Despite being back in the country, Tezuka is increasingly hard to track down. Every day, Ryoma emails to ask if he's free to play tennis, but, promptly, he always receives a concise "no," nothing more and nothing less. It's aggravating, but he has to remember, Tezuka has a life, too, and he's just gotten back into the country, and Ryoma knows he's going to have to be patient before he becomes a priority in Tezuka's life again. After all, they're both stubborn, driven people, and he knows better than to think Tezuka will put his life on hold for a relationship. Tezuka may be older and have more to worry about in life than winning the middle school national championship, but Ryoma's older and more mature, too, and he can wait. For Tezuka, he can wait.
Still, it's a little disheartening, rejection after rejection, and so the weekend before the ranking matches, he sends Tezuka an email asking him to coffee. "Just for half an hour," he explains, "I want to see you."
He waits longer than expected for a reply, but when one comes, it's a "no," all the same.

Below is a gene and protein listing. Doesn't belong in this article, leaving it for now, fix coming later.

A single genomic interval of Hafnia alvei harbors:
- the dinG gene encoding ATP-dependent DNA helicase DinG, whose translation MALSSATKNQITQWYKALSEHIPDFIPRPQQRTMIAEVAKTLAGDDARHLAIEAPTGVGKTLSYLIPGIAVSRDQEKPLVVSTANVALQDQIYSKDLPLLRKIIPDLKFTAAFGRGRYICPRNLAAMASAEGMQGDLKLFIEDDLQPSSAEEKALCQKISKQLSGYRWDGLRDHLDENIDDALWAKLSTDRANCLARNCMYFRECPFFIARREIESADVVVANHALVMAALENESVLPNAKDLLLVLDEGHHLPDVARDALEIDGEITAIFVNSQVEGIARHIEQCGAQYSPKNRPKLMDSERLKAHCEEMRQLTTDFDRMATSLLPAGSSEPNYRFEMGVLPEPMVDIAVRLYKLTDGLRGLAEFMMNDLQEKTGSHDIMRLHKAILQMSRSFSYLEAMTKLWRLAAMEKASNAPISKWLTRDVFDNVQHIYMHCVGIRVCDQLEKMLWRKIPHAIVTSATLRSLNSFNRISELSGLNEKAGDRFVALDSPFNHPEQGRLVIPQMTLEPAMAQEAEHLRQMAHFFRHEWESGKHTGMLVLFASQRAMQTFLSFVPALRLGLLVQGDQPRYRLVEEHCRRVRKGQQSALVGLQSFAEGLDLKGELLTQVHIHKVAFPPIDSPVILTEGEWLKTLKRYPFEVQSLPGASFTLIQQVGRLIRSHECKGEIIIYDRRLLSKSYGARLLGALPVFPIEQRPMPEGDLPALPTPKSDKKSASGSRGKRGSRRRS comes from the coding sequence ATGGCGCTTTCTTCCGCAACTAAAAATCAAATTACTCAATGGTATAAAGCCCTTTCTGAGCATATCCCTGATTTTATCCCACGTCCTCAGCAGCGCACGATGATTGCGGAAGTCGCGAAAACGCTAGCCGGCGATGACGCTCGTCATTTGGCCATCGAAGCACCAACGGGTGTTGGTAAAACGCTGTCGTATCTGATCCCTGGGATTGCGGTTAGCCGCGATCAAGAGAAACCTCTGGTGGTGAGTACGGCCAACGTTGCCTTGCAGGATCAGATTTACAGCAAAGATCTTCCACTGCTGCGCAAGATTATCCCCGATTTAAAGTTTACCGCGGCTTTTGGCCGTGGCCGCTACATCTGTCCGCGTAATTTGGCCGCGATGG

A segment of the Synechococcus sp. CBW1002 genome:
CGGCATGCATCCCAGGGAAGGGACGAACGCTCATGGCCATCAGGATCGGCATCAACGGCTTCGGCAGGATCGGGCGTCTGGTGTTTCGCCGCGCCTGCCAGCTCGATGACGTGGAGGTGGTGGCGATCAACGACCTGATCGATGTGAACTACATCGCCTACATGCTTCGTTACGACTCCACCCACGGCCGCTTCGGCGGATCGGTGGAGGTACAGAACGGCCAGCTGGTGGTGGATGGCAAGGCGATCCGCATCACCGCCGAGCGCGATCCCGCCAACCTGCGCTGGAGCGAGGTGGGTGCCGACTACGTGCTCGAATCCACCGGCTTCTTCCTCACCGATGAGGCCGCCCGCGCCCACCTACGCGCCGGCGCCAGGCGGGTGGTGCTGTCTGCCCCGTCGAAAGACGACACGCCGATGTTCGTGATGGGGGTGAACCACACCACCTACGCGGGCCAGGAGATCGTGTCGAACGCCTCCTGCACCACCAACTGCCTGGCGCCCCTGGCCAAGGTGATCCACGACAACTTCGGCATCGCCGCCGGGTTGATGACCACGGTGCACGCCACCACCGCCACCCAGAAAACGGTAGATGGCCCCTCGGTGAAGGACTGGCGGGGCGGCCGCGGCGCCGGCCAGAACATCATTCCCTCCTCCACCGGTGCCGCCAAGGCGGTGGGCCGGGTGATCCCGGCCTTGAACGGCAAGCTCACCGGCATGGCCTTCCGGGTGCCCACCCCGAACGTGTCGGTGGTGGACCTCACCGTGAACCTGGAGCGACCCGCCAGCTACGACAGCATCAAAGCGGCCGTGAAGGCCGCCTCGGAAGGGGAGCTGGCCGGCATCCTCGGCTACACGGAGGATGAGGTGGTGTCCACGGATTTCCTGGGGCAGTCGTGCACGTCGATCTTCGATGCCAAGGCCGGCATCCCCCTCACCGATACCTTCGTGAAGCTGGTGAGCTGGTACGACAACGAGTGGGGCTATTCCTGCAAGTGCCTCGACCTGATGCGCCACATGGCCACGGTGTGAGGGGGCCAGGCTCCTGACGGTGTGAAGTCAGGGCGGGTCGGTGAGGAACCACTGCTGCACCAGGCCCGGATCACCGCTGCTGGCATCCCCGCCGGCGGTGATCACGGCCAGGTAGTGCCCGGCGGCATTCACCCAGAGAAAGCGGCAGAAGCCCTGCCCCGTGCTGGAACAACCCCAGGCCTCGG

The freshman is the overall winner in the D-block. Much to the chagrin of the rest of the freshmen, he is awarded a (size small) Regulars' jersey. When Ryoma hands it to him, along with the rest of the uniform, he bursts into tears.
Ryoma watches him closely after that. It doesn't make sense to him, to have a boy too timid to even look him in the eyes, a boy who gets told what to do even by the other freshmen, and yet who is so talented at tennis. But Ryoma can't deny it; he is talented, in his first regulars practice, he defeats Katou seven to five. Ryoma speculates that it's because Katou is more of a doubles player, anyway, but the boy beams, blushing as he shakes hands with his senpai over the net. He politely thanks him for a good game before scampering off to collect balls with the other freshmen when practice is over. Ryoma is floored. He doesn't understand.
"He's cute," says Katou cheerfully, afterwards.
"He's a real talent," Mizuno adds.
Even Horio has nothing bad to say about him, besides, "He's too humble," but even then, he's grinning, because this boy is their chance, this is their chance.
And yet Ryoma thinks only of Tezuka. In the upcoming tournaments, he know there is no challenge for him. His days as miracle boy have come and passed, and he finds himself almost a little jealous of the little blonde first year who still has lots more to work on. He has room to grow, challenges to overcome. Ryoma has hit the ceiling and isn't sure where to go from there.